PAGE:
|Go Samson! Who said hippies aren't tough???|
As long as I am doing bulkheads, I figured I might as well do the bow and stern transoms. At the corner of each, I wanted to do Samson posts. I expect they will be handy and look shippy.
I cut some pieces off a black walnut 6X6 that has been sitting on an old disker (farm machinery) in Dad's field for several years.
They look really rough, but cut off that outside 1/2" and it is as purty as the day it was sawed.
Wasn't sure about the design, so I made a practice piece with white pine...
And tested it.
Then I shaped the posts and sanded them down with some handy-dandy long strips of sandpaper a friend gave me. Note the back-lit flying sanding dust.
Here is the port side one attached to the 1 3/4" pine board I'm using for the bow transom.
The greenish wood on top of the transom is s strip of black locust I put on to protect the edge of that pine board. Locust will take a beatin'.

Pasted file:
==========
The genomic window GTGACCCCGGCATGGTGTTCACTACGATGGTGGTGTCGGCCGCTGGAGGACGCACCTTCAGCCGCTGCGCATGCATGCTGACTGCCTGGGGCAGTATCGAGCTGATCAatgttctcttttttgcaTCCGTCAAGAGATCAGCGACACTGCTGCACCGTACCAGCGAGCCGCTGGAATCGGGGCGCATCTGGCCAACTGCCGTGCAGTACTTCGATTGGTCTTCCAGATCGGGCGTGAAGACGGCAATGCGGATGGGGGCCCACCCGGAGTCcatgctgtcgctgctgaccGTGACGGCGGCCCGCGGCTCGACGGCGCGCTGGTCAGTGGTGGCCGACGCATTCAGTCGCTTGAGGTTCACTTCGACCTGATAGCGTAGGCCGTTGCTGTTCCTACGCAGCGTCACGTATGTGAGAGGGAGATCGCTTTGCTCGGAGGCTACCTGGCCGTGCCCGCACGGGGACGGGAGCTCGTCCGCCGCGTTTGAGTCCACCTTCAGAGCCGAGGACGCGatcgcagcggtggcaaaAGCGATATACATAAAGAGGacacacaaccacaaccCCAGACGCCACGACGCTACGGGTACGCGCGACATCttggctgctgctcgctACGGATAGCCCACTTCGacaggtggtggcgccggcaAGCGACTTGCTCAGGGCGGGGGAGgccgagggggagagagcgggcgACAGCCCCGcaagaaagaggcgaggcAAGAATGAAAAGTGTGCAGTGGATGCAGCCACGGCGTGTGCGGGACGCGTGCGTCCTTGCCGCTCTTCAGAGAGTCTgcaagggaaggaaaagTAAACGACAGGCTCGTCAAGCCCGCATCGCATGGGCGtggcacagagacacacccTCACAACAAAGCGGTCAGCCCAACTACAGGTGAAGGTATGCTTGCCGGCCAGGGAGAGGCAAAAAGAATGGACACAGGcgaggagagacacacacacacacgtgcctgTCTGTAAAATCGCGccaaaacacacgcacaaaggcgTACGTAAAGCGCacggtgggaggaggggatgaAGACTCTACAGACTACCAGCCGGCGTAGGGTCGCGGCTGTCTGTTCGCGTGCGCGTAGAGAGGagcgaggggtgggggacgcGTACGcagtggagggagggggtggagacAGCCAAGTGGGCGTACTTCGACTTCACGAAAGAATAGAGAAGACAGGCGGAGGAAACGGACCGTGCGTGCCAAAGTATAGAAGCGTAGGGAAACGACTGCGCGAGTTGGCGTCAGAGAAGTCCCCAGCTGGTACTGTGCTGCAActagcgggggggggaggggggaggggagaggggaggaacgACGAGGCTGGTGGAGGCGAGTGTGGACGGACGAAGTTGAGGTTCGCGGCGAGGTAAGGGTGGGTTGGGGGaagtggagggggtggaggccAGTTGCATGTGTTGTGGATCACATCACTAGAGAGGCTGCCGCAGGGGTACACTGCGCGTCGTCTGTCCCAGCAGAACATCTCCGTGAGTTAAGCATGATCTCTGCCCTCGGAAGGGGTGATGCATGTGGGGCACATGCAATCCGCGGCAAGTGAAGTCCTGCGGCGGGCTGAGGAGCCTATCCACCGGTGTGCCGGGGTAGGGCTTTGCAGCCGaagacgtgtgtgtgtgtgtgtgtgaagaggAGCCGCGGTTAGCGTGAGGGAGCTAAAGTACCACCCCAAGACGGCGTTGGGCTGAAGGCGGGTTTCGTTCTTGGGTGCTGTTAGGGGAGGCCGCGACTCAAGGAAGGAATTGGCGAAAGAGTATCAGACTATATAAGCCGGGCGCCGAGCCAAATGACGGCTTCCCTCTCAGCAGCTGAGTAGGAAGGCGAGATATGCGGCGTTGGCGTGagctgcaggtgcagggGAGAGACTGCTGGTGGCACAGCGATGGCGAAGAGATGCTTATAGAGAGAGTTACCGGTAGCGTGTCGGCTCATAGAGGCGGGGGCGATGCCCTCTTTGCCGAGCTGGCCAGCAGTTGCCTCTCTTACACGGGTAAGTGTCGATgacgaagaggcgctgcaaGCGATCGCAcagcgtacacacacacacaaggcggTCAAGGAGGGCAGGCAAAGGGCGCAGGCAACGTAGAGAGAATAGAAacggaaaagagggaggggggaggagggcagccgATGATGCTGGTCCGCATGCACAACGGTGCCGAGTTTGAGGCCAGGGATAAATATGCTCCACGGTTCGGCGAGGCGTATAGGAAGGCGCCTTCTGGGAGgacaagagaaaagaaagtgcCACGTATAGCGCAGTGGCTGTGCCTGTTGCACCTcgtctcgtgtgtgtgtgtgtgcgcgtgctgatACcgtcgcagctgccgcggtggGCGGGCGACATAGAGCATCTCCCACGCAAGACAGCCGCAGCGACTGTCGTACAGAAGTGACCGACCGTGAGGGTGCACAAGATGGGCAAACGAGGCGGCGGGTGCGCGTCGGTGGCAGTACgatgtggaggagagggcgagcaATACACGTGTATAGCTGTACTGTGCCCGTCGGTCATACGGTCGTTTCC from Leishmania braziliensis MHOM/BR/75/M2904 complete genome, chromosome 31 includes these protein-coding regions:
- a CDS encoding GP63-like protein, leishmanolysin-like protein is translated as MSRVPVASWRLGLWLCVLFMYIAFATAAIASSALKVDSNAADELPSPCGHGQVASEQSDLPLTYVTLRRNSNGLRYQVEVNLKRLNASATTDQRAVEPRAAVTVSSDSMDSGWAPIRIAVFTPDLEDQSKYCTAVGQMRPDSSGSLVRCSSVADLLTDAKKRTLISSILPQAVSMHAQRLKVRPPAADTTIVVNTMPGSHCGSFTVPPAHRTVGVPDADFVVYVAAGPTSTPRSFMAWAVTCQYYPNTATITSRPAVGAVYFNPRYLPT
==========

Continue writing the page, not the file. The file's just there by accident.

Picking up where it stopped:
|Hmmm... This picture looks strangely familiar when you crop it like this.|
I wish I had a bronze rod to use as a pin. I hear old keel bolts proliferate in boatyards, but we don't have boatyards in the mountains. I'm using copper pipe with plugs in the end that my friend, Jeff, made me out of black locust on the lathe. There will be 1/2" steel rod epoxied inside for strength. Just potting it up with resin would probably give all the strength they need. I'm not sure these need to be strong at all and, being on the corner like this, I may well wish that little protrusion had been hollow when I run it into a piling and it rips the whole aft face off of the post. Not to worry. If that happens, I'll just cut it off with a chainsaw and screw in a cleat like regular people use.
|Camila hiding between the boat side and the wall.|
(It's well supported, don't worry)